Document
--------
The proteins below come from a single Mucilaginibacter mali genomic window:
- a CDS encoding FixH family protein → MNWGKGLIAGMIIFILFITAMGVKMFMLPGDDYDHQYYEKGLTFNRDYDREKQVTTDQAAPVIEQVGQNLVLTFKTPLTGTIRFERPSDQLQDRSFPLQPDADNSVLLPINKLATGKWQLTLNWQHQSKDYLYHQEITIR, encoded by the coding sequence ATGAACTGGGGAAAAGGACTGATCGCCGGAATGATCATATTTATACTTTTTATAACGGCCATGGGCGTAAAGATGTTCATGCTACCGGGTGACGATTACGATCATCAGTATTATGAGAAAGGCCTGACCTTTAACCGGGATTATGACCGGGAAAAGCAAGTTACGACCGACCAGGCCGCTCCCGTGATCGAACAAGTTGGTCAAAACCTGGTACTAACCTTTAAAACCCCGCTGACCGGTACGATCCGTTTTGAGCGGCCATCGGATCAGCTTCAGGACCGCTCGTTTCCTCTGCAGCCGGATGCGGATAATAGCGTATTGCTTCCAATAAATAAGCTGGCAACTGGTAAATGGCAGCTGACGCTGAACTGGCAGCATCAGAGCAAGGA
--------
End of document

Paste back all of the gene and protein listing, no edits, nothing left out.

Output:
The proteins below come from a single Mucilaginibacter mali genomic window:
- a CDS encoding FixH family protein → MNWGKGLIAGMIIFILFITAMGVKMFMLPGDDYDHQYYEKGLTFNRDYDREKQVTTDQAAPVIEQVGQNLVLTFKTPLTGTIRFERPSDQLQDRSFPLQPDADNSVLLPINKLATGKWQLTLNWQHQSKDYLYHQEITIR, encoded by the coding sequence ATGAACTGGGGAAAAGGACTGATCGCCGGAATGATCATATTTATACTTTTTATAACGGCCATGGGCGTAAAGATGTTCATGCTACCGGGTGACGATTACGATCATCAGTATTATGAGAAAGGCCTGACCTTTAACCGGGATTATGACCGGGAAAAGCAAGTTACGACCGACCAGGCCGCTCCCGTGATCGAACAAGTTGGTCAAAACCTGGTACTAACCTTTAAAACCCCGCTGACCGGTACGATCCGTTTTGAGCGGCCATCGGATCAGCTTCAGGACCGCTCGTTTCCTCTGCAGCCGGATGCGGATAATAGCGTATTGCTTCCAATAAATAAGCTGGCAACTGGTAAATGGCAGCTGACGCTGAACTGGCAGCATCAGAGCAAGGA